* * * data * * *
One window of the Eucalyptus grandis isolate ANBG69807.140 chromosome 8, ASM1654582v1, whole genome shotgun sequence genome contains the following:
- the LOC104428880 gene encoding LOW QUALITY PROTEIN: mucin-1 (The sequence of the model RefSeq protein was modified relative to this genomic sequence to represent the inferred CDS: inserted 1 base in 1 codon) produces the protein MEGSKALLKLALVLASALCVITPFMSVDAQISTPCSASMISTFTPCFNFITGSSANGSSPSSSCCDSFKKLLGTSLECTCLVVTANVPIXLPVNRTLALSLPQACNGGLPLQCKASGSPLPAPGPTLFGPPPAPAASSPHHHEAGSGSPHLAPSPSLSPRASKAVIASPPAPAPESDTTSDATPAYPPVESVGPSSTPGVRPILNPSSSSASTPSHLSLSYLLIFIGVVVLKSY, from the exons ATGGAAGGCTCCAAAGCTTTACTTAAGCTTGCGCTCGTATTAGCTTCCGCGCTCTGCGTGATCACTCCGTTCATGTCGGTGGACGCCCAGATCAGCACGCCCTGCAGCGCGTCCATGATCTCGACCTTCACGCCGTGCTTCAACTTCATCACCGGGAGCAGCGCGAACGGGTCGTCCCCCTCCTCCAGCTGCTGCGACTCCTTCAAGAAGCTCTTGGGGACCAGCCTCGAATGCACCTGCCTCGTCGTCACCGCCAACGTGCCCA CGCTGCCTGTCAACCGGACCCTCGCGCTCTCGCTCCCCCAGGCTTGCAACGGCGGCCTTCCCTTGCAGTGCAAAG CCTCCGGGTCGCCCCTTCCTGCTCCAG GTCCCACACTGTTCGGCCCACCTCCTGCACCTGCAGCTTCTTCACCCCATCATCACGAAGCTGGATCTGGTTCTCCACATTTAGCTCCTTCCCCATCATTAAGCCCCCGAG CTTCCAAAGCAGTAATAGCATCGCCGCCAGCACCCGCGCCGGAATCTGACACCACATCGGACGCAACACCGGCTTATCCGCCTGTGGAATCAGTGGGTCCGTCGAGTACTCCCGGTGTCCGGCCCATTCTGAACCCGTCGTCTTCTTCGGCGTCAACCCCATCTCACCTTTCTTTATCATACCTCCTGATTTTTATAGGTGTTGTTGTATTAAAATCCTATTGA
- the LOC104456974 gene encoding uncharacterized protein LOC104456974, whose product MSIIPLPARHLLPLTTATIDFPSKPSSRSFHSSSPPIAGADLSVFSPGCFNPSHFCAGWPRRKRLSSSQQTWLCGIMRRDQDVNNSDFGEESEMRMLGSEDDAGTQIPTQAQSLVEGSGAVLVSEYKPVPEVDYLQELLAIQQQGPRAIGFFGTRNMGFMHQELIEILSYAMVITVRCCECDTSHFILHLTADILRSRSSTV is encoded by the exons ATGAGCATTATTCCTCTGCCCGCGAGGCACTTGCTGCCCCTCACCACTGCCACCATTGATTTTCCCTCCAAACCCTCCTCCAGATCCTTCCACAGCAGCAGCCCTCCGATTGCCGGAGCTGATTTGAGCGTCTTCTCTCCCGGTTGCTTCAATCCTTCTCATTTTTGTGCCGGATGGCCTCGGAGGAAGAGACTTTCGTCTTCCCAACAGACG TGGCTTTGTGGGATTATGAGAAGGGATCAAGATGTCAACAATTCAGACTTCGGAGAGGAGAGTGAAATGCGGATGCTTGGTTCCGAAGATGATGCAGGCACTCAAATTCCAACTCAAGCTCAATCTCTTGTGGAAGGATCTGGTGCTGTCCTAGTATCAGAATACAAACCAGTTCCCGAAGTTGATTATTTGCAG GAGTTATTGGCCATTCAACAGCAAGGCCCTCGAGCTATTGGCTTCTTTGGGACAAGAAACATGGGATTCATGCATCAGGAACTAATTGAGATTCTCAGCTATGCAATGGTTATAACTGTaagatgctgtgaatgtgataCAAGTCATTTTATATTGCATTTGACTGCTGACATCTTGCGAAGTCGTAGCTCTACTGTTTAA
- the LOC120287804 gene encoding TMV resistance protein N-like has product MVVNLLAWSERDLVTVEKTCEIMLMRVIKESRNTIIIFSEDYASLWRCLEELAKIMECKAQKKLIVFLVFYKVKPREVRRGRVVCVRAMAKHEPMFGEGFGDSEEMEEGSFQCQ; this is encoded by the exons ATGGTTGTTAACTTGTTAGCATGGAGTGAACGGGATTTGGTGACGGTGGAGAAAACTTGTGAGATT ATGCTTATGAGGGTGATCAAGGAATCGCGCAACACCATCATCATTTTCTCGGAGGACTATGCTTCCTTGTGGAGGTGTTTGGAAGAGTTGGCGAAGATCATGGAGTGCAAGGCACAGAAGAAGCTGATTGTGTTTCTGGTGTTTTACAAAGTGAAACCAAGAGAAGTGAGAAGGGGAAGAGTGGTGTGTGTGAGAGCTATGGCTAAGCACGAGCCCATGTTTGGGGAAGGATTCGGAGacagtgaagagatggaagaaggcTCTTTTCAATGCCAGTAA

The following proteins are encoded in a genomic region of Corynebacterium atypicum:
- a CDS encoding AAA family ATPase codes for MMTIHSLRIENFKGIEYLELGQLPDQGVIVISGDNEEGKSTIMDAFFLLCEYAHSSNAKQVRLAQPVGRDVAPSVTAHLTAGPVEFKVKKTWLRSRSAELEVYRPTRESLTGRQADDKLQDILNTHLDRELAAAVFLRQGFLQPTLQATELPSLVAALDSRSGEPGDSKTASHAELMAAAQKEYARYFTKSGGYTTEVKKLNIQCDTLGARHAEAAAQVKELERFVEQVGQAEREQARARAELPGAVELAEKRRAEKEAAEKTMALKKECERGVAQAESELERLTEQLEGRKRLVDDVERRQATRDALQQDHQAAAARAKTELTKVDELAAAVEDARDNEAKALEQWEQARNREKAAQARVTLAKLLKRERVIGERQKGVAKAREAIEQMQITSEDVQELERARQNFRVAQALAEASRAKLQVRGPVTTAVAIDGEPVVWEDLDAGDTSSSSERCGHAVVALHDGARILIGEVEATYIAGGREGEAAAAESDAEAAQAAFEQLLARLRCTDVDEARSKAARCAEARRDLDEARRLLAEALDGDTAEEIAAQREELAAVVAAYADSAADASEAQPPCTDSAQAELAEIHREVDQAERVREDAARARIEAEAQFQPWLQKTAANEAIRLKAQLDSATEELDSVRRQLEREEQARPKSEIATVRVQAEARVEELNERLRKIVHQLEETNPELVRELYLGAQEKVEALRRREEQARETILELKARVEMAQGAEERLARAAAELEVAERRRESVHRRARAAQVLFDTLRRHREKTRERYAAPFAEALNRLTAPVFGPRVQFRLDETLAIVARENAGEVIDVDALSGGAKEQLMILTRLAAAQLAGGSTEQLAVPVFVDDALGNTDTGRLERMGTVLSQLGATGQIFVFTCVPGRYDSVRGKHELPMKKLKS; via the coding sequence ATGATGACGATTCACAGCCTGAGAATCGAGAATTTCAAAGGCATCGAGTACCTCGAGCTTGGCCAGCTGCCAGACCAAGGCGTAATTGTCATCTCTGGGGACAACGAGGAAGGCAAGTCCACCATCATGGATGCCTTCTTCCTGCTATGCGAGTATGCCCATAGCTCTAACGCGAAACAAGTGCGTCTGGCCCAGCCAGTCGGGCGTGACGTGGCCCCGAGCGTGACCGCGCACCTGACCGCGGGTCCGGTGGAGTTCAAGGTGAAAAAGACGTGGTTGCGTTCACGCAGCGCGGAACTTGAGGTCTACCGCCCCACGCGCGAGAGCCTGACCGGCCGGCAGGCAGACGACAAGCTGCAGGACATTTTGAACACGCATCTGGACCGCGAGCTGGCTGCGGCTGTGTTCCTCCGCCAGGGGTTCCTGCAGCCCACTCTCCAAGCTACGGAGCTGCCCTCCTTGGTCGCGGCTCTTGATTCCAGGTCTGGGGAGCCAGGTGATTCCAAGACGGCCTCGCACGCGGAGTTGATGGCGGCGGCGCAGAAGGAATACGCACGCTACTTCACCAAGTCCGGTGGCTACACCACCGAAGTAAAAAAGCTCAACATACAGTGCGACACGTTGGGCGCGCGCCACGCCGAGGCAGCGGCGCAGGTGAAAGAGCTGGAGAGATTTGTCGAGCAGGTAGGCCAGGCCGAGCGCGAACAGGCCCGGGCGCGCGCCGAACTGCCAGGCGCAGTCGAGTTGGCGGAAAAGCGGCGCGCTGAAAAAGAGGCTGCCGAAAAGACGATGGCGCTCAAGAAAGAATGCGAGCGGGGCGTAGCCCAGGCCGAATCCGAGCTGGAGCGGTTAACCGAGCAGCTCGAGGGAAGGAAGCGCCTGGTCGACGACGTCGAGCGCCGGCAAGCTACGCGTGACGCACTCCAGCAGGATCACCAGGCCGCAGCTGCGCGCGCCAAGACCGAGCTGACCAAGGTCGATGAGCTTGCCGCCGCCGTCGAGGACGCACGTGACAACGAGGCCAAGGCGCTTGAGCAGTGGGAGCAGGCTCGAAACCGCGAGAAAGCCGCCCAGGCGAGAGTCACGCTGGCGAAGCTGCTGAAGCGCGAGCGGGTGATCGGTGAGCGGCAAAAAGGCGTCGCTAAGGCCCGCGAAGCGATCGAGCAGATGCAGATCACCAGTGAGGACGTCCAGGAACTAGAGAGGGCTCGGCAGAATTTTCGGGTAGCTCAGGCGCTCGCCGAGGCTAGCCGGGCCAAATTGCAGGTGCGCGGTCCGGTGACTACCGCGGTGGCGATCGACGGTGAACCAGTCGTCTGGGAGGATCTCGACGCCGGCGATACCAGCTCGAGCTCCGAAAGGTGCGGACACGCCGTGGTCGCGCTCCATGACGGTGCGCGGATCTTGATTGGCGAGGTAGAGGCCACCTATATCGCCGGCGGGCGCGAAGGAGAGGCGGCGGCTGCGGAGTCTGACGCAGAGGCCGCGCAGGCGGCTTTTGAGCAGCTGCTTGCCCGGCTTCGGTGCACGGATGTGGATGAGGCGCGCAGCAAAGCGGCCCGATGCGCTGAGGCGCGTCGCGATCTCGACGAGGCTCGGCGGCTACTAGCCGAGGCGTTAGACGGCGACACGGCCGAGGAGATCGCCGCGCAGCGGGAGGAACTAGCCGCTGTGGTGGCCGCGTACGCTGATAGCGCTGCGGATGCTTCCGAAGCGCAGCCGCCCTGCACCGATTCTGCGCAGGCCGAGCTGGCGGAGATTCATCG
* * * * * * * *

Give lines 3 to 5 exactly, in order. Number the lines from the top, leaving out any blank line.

- the LOC104456974 gene encoding uncharacterized protein LOC104456974, whose product MSIIPLPARHLLPLTTATIDFPSKPSSRSFHSSSPPIAGADLSVFSPGCFNPSHFCAGWPRRKRLSSSQQTWLCGIMRRDQDVNNSDFGEESEMRMLGSEDDAGTQIPTQAQSLVEGSGAVLVSEYKPVPEVDYLQELLAIQQQGPRAIGFFGTRNMGFMHQELIEILSYAMVITVRCCECDTSHFILHLTADILRSRSSTV is encoded by the exons ATGAGCATTATTCCTCTGCCCGCGAGGCACTTGCTGCCCCTCACCACTGCCACCATTGATTTTCCCTCCAAACCCTCCTCCAGATCCTTCCACAGCAGCAGCCCTCCGATTGCCGGAGCTGATTTGAGCGTCTTCTCTCCCGGTTGCTTCAATCCTTCTCATTTTTGTGCCGGATGGCCTCGGAGGAAGAGACTTTCGTCTTCCCAACAGACG TGGCTTTGTGGGATTATGAGAAGGGATCAAGATGTCAACAATTCAGACTTCGGAGAGGAGAGTGAAATGCGGATGCTTGGTTCCGAAGATGATGCAGGCACTCAAATTCCAACTCAAGCTCAATCTCTTGTGGAAGGATCTGGTGCTGTCCTAGTATCAGAATACAAACCAGTTCCCGAAGTTGATTATTTGCAG GAGTTATTGGCCATTCAACAGCAAGGCCCTCGAGCTATTGGCTTCTTTGGGACAAGAAACATGGGATTCATGCATCAGGAACTAATTGAGATTCTCAGCTATGCAATGGTTATAACTGTaagatgctgtgaatgtgataCAAGTCATTTTATATTGCATTTGACTGCTGACATCTTGCGAAGTCGTAGCTCTACTGTTTAA
- the LOC120287804 gene encoding TMV resistance protein N-like has product MVVNLLAWSERDLVTVEKTCEIMLMRVIKESRNTIIIFSEDYASLWRCLEELAKIMECKAQKKLIVFLVFYKVKPREVRRGRVVCVRAMAKHEPMFGEGFGDSEEMEEGSFQCQ; this is encoded by the exons ATGGTTGTTAACTTGTTAGCATGGAGTGAACGGGATTTGGTGACGGTGGAGAAAACTTGTGAGATT ATGCTTATGAGGGTGATCAAGGAATCGCGCAACACCATCATCATTTTCTCGGAGGACTATGCTTCCTTGTGGAGGTGTTTGGAAGAGTTGGCGAAGATCATGGAGTGCAAGGCACAGAAGAAGCTGATTGTGTTTCTGGTGTTTTACAAAGTGAAACCAAGAGAAGTGAGAAGGGGAAGAGTGGTGTGTGTGAGAGCTATGGCTAAGCACGAGCCCATGTTTGGGGAAGGATTCGGAGacagtgaagagatggaagaaggcTCTTTTCAATGCCAGTAA

The following proteins are encoded in a genomic region of Corynebacterium atypicum: